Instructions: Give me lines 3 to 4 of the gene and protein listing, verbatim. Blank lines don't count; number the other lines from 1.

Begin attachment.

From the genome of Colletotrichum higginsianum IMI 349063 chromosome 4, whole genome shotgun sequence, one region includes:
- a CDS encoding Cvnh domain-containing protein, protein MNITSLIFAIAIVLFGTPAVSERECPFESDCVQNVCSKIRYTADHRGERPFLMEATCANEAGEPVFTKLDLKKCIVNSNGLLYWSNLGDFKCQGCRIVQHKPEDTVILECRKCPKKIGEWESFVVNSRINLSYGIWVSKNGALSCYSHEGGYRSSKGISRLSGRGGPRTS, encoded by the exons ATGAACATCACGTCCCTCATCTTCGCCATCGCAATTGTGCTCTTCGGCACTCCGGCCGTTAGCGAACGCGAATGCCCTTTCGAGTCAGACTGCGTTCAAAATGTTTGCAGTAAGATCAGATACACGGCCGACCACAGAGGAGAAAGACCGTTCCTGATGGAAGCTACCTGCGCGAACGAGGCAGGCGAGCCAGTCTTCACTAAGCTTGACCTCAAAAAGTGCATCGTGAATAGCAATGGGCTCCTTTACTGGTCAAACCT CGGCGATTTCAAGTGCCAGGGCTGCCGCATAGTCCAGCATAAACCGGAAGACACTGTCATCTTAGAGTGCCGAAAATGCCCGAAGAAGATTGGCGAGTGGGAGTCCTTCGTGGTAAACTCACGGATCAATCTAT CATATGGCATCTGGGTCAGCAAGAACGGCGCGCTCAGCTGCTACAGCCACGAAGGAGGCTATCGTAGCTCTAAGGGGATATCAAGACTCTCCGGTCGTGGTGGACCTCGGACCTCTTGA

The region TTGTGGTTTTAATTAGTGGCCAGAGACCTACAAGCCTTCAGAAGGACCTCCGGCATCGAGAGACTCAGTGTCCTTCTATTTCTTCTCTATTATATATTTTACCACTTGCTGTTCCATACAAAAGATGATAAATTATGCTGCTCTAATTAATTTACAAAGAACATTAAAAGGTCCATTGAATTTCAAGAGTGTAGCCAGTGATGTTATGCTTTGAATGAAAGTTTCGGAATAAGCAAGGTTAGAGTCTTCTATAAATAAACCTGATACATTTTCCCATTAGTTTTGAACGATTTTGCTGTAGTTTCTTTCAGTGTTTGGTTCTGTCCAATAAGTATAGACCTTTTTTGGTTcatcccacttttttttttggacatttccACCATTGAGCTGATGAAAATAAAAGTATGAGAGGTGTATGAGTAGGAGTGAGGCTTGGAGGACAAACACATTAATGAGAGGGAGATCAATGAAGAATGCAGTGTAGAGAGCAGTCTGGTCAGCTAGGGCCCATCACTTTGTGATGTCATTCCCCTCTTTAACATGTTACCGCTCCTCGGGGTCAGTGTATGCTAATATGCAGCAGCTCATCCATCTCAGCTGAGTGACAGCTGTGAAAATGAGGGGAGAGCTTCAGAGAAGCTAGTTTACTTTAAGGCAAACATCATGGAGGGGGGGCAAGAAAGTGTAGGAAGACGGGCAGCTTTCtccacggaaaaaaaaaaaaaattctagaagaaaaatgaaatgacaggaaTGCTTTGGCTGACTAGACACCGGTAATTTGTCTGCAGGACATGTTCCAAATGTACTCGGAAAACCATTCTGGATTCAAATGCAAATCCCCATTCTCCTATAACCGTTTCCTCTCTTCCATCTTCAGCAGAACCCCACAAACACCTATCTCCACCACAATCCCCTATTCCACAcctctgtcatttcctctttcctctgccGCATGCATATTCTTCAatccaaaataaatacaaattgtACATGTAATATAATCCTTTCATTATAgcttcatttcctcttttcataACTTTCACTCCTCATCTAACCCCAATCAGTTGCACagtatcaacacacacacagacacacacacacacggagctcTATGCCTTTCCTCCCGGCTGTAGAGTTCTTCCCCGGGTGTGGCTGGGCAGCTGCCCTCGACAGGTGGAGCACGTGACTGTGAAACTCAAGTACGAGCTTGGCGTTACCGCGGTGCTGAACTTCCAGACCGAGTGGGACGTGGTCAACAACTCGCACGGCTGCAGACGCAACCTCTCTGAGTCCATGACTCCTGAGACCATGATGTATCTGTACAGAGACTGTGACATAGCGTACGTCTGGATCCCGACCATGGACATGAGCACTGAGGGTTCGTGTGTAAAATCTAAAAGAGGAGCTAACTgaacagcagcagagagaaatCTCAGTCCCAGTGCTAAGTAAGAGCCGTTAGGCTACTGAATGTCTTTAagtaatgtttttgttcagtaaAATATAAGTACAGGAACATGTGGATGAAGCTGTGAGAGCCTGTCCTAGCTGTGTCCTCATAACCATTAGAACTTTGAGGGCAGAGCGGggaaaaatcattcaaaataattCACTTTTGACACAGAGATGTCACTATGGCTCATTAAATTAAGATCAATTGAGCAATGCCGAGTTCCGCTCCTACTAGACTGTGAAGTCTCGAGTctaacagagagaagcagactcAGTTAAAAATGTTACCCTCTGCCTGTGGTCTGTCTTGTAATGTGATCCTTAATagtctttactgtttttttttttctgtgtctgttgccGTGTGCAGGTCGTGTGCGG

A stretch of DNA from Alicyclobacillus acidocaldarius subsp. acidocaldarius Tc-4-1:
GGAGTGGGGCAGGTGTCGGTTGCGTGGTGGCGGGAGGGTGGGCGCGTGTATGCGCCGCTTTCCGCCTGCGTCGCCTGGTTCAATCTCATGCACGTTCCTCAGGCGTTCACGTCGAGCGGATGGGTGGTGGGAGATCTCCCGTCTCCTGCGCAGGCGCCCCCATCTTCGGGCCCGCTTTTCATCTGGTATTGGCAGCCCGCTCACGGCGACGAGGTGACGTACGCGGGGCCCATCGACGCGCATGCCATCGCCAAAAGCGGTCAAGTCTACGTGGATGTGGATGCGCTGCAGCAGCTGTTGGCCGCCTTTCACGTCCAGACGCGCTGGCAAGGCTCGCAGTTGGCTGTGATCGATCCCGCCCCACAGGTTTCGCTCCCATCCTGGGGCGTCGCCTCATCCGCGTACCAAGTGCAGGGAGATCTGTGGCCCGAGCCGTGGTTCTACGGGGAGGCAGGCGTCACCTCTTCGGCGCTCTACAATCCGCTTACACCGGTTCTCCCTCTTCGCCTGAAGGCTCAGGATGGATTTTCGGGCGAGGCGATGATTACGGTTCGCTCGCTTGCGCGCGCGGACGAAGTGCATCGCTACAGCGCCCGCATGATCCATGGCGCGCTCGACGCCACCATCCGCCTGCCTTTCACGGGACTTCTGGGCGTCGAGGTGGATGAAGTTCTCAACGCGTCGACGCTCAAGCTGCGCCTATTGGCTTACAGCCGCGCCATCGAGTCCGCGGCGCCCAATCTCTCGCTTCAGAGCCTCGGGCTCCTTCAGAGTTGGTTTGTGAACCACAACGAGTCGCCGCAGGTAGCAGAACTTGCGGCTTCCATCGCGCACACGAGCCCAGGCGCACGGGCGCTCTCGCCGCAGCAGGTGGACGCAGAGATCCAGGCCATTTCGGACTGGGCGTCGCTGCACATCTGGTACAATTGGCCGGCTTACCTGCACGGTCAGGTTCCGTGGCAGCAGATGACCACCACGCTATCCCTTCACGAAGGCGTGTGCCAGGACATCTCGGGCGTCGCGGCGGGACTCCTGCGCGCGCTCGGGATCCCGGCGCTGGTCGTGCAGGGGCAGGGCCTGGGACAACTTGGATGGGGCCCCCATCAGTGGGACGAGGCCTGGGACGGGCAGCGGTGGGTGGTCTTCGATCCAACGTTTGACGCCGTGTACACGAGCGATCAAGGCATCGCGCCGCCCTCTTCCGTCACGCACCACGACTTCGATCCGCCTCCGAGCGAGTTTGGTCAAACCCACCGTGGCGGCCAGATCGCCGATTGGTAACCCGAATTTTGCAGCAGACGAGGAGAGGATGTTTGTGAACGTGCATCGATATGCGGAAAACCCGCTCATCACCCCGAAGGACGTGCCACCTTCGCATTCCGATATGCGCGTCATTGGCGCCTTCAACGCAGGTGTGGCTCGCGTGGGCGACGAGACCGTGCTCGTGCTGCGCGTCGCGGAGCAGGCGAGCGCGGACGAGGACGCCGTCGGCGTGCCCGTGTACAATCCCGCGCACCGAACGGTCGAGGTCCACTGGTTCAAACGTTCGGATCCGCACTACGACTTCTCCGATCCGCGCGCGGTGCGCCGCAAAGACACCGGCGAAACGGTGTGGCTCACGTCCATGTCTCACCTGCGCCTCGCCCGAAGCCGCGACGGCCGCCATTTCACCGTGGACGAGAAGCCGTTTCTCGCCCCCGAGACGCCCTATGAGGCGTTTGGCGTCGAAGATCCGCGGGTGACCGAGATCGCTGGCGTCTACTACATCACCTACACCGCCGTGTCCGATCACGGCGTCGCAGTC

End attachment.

The region TTGTGGTTTTAATTAGTGGCCAGAGACCTACAAGCCTTCAGAAGGACCTCCGGCATCGAGAGACTCAGTGTCCTTCTATTTCTTCTCTATTATATATTTTACCACTTGCTGTTCCATACAAAAGATGATAAATTATGCTGCTCTAATTAATTTACAAAGAACATTAAAAGGTCCATTGAATTTCAAGAGTGTAGCCAGTGATGTTATGCTTTGAATGAAAGTTTCGGAATAAGCAAGGTTAGAGTCTTCTATAAATAAACCTGATACATTTTCCCATTAGTTTTGAACGATTTTGCTGTAGTTTCTTTCAGTGTTTGGTTCTGTCCAATAAGTATAGACCTTTTTTGGTTcatcccacttttttttttggacatttccACCATTGAGCTGATGAAAATAAAAGTATGAGAGGTGTATGAGTAGGAGTGAGGCTTGGAGGACAAACACATTAATGAGAGGGAGATCAATGAAGAATGCAGTGTAGAGAGCAGTCTGGTCAGCTAGGGCCCATCACTTTGTGATGTCATTCCCCTCTTTAACATGTTACCGCTCCTCGGGGTCAGTGTATGCTAATATGCAGCAGCTCATCCATCTCAGCTGAGTGACAGCTGTGAAAATGAGGGGAGAGCTTCAGAGAAGCTAGTTTACTTTAAGGCAAACATCATGGAGGGGGGGCAAGAAAGTGTAGGAAGACGGGCAGCTTTCtccacggaaaaaaaaaaaaaattctagaagaaaaatgaaatgacaggaaTGCTTTGGCTGACTAGACACCGGTAATTTGTCTGCAGGACATGTTCCAAATGTACTCGGAAAACCATTCTGGATTCAAATGCAAATCCCCATTCTCCTATAACCGTTTCCTCTCTTCCATCTTCAGCAGAACCCCACAAACACCTATCTCCACCACAATCCCCTATTCCACAcctctgtcatttcctctttcctctgccGCATGCATATTCTTCAatccaaaataaatacaaattgtACATGTAATATAATCCTTTCATTATAgcttcatttcctcttttcataACTTTCACTCCTCATCTAACCCCAATCAGTTGCACagtatcaacacacacacagacacacacacacacggagctcTATGCCTTTCCTCCCGGCTGTAGAGTTCTTCCCCGGGTGTGGCTGGGCAGCTGCCCTCGACAGGTGGAGCACGTGACTGTGAAACTCAAGTACGAGCTTGGCGTTACCGCGGTGCTGAACTTCCAGACCGAGTGGGACGTGGTCAACAACTCGCACGGCTGCAGACGCAACCTCTCTGAGTCCATGACTCCTGAGACCATGATGTATCTGTACAGAGACTGTGACATAGCGTACGTCTGGATCCCGACCATGGACATGAGCACTGAGGGTTCGTGTGTAAAATCTAAAAGAGGAGCTAACTgaacagcagcagagagaaatCTCAGTCCCAGTGCTAAGTAAGAGCCGTTAGGCTACTGAATGTCTTTAagtaatgtttttgttcagtaaAATATAAGTACAGGAACATGTGGATGAAGCTGTGAGAGCCTGTCCTAGCTGTGTCCTCATAACCATTAGAACTTTGAGGGCAGAGCGGggaaaaatcattcaaaataattCACTTTTGACACAGAGATGTCACTATGGCTCATTAAATTAAGATCAATTGAGCAATGCCGAGTTCCGCTCCTACTAGACTGTGAAGTCTCGAGTctaacagagagaagcagactcAGTTAAAAATGTTACCCTCTGCCTGTGGTCTGTCTTGTAATGTGATCCTTAATagtctttactgtttttttttttctgtgtctgttgccGTGTGCAGGTCGTGTGCGG

A stretch of DNA from Alicyclobacillus acidocaldarius subsp. acidocaldarius Tc-4-1: